Another game divided into four parts is the game of presidential politics. However, presidential elections are divided into four years – not four quarters. Five weeks from now, we’ll find out if our Commander in Chief Obama will get to lead our team for another game lasting four years, or whether backup quarterback Mit Romney will be called into the game. The fans are getting restless due to anemic growth and lingering joblessness, but for now, the coach is keeping the president in the starting lineup. Both President Obama and Governor Romney will take some head-to-head practice snaps against each other in the first of three scheduled presidential debates beginning this week.

Bernanke Changes Rules

The New York Jets have Tim Tebow for their secret weapon (1 for 1 yesterday!), and the United States economy has Ben Bernanke. Although our home team may be winning, it has required some monetary rule-changing policies to be instituted by Federal Reserve Chairman Ben Bernanke to keep our team in the lead. Just a few weeks ago, Mr. Bernake instituted QE3 (3rd round of quantitative easing), which is an open-ended mortgage buying program designed to lower home buying interest rates and stimulate the economy (see Helicopter Ben to QE3 Rescue). The short-term benefits of the $40 billion monthly bond buying binge are relatively clear (lower borrowing costs for homebuyers), but the longer-term costs of inflation are stewing patiently on the backburner.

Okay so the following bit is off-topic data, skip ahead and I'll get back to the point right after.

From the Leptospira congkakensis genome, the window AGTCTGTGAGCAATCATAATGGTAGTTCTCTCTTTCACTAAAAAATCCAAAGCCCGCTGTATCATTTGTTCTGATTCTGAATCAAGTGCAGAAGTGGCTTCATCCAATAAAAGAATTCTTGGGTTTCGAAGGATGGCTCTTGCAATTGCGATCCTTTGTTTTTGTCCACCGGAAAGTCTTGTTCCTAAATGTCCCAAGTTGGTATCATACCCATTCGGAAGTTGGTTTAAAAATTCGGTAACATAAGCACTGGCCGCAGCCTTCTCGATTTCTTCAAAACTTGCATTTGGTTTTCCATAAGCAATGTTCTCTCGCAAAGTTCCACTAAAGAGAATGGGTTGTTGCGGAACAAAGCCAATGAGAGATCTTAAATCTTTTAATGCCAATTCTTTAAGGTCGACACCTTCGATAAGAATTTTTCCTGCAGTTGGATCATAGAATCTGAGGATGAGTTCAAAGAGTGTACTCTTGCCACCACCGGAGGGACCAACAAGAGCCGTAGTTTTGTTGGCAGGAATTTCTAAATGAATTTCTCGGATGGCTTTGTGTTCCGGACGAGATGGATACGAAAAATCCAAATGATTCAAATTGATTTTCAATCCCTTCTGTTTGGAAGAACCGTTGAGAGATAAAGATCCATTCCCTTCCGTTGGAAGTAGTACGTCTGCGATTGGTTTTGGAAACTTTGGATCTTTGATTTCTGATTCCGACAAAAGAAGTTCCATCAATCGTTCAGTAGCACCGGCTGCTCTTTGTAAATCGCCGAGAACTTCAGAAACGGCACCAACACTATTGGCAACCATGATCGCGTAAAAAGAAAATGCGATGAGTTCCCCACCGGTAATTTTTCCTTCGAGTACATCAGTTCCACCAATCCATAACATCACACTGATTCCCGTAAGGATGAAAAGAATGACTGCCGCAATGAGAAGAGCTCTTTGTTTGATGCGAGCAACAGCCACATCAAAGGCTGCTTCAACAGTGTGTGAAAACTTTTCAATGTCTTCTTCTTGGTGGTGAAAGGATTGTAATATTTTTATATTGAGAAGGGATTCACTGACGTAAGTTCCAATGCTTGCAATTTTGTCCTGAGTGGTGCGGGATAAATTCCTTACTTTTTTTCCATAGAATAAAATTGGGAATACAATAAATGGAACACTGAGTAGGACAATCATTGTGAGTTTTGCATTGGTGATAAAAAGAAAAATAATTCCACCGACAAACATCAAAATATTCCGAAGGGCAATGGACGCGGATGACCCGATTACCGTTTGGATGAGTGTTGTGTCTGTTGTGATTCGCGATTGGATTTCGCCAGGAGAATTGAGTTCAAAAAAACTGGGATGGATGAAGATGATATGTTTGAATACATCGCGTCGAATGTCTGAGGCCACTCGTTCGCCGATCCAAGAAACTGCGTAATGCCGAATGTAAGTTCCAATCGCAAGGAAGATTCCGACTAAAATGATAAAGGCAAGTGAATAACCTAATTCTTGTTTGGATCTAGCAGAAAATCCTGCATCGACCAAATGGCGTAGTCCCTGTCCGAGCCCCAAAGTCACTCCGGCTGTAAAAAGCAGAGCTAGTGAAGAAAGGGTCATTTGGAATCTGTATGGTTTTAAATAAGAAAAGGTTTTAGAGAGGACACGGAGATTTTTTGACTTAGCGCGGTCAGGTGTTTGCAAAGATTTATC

Source: Calafia Beach Pundit (Scott Grannis)

As you can see from the chart above, August median home prices are up +10% for existing single-family homes over the last year. Housing affordability is at extremely attractive levels, and although the bank loan purse strings are tight, a modest loosening is beginning to unfold.

Economy Playing Injured

Our starters may still be playing, but many are injured, just like the jobless are limping through the employment market. Encouragingly, although unemployment remains stubbornly high, the number of people collecting unemployment checks is a lot lower (-1.25 million fewer than a year ago). Not great news, but at least we are hobbling in the right direction (see chart below).

Source: Calafia Beach Pundit (Scott Grannis)

Time for Fiscal Cliff Hail Mary?

If a team is losing at the end of a game, a “Hail Mary” pass might be necessary. We are quickly nearing this fiscal Armageddon situation as the approximately $700 billion “fiscal cliff” (a painful combo of spending cuts and tax hikes) kicks in at the end of the year (see PIMCO chart below via The Reformed Broker).

Running trillion dollar deficits in perpetuity is not a sustainable strategy, so for most people, a combination of spending cuts and/or tax hikes makes sense to narrow the gap (see chart below). Last year’s recommendations from the bipartisan Simpson-Bowles commission, which were ignored, are not a bad place to start. What happens in the lame-duck session of Congress (after the elections) will  dramatically impact the score of the current economic game, and decide who wins and who loses.